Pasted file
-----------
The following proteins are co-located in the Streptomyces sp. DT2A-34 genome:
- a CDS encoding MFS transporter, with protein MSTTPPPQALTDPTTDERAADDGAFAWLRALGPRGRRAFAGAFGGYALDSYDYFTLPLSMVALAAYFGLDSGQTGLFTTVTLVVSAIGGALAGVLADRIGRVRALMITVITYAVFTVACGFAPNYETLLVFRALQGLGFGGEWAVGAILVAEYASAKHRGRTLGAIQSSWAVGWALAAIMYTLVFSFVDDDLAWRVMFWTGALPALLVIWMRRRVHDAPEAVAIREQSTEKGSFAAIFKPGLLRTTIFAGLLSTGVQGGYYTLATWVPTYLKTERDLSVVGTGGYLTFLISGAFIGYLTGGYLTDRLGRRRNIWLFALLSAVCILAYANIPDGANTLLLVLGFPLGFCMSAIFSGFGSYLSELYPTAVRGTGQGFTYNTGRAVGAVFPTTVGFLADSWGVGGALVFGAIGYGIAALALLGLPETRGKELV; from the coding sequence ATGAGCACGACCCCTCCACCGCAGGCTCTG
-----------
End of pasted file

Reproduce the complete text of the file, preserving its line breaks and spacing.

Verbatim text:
The following proteins are co-located in the Streptomyces sp. DT2A-34 genome:
- a CDS encoding MFS transporter, with protein MSTTPPPQALTDPTTDERAADDGAFAWLRALGPRGRRAFAGAFGGYALDSYDYFTLPLSMVALAAYFGLDSGQTGLFTTVTLVVSAIGGALAGVLADRIGRVRALMITVITYAVFTVACGFAPNYETLLVFRALQGLGFGGEWAVGAILVAEYASAKHRGRTLGAIQSSWAVGWALAAIMYTLVFSFVDDDLAWRVMFWTGALPALLVIWMRRRVHDAPEAVAIREQSTEKGSFAAIFKPGLLRTTIFAGLLSTGVQGGYYTLATWVPTYLKTERDLSVVGTGGYLTFLISGAFIGYLTGGYLTDRLGRRRNIWLFALLSAVCILAYANIPDGANTLLLVLGFPLGFCMSAIFSGFGSYLSELYPTAVRGTGQGFTYNTGRAVGAVFPTTVGFLADSWGVGGALVFGAIGYGIAALALLGLPETRGKELV; from the coding sequence ATGAGCACGACCCCTCCACCGCAGGCTCTG